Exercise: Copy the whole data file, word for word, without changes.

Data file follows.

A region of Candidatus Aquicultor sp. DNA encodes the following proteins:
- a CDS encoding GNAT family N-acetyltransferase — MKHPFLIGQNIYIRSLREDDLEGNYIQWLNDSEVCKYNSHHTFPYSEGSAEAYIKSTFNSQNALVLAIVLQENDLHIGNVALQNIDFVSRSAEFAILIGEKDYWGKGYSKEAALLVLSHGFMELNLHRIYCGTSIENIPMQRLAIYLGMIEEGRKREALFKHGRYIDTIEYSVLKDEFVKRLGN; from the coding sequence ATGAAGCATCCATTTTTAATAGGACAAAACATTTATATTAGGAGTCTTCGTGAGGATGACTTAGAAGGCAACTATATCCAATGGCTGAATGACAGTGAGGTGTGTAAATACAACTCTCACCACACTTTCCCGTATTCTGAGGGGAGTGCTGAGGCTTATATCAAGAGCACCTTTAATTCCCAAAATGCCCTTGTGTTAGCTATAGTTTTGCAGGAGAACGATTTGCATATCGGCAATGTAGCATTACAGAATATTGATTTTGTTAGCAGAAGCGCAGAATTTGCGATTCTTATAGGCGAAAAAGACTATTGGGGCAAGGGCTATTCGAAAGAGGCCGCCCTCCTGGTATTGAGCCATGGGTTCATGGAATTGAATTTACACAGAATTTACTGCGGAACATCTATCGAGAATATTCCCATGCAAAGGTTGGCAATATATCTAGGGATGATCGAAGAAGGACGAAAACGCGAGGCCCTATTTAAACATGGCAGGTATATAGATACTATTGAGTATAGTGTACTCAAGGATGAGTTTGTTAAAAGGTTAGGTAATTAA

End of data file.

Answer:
A region of Candidatus Aquicultor sp. DNA encodes the following proteins:
- a CDS encoding GNAT family N-acetyltransferase — MKHPFLIGQNIYIRSLREDDLEGNYIQWLNDSEVCKYNSHHTFPYSEGSAEAYIKSTFNSQNALVLAIVLQENDLHIGNVALQNIDFVSRSAEFAILIGEKDYWGKGYSKEAALLVLSHGFMELNLHRIYCGTSIENIPMQRLAIYLGMIEEGRKREALFKHGRYIDTIEYSVLKDEFVKRLGN; from the coding sequence ATGAAGCATCCATTTTTAATAGGACAAAACATTTATATTAGGAGTCTTCGTGAGGATGACTTAGAAGGCAACTATATCCAATGGCTGAATGACAGTGAGGTGTGTAAATACAACTCTCACCACACTTTCCCGTATTCTGAGGGGAGTGCTGAGGCTTATATCAAGAGCACCTTTAATTCCCAAAATGCCCTTGTGTTAGCTATAGTTTTGCAGGAGAACGATTTGCATATCGGCAATGTAGCATTACAGAATATTGATTTTGTTAGCAGAAGCGCAGAATTTGCGATTCTTATAGGCGAAAAAGACTATTGGGGCAAGGGCTATTCGAAAGAGGCCGCCCTCCTGGTATTGAGCCATGGGTTCATGGAATTGAATTTACACAGAATTTACTGCGGAACATCTATCGAGAATATTCCCATGCAAAGGTTGGCAATATATCTAGGGATGATCGAAGAAGGACGAAAACGCGAGGCCCTATTTAAACATGGCAGGTATATAGATACTATTGAGTATAGTGTACTCAAGGATGAGTTTGTTAAAAGGTTAGGTAATTAA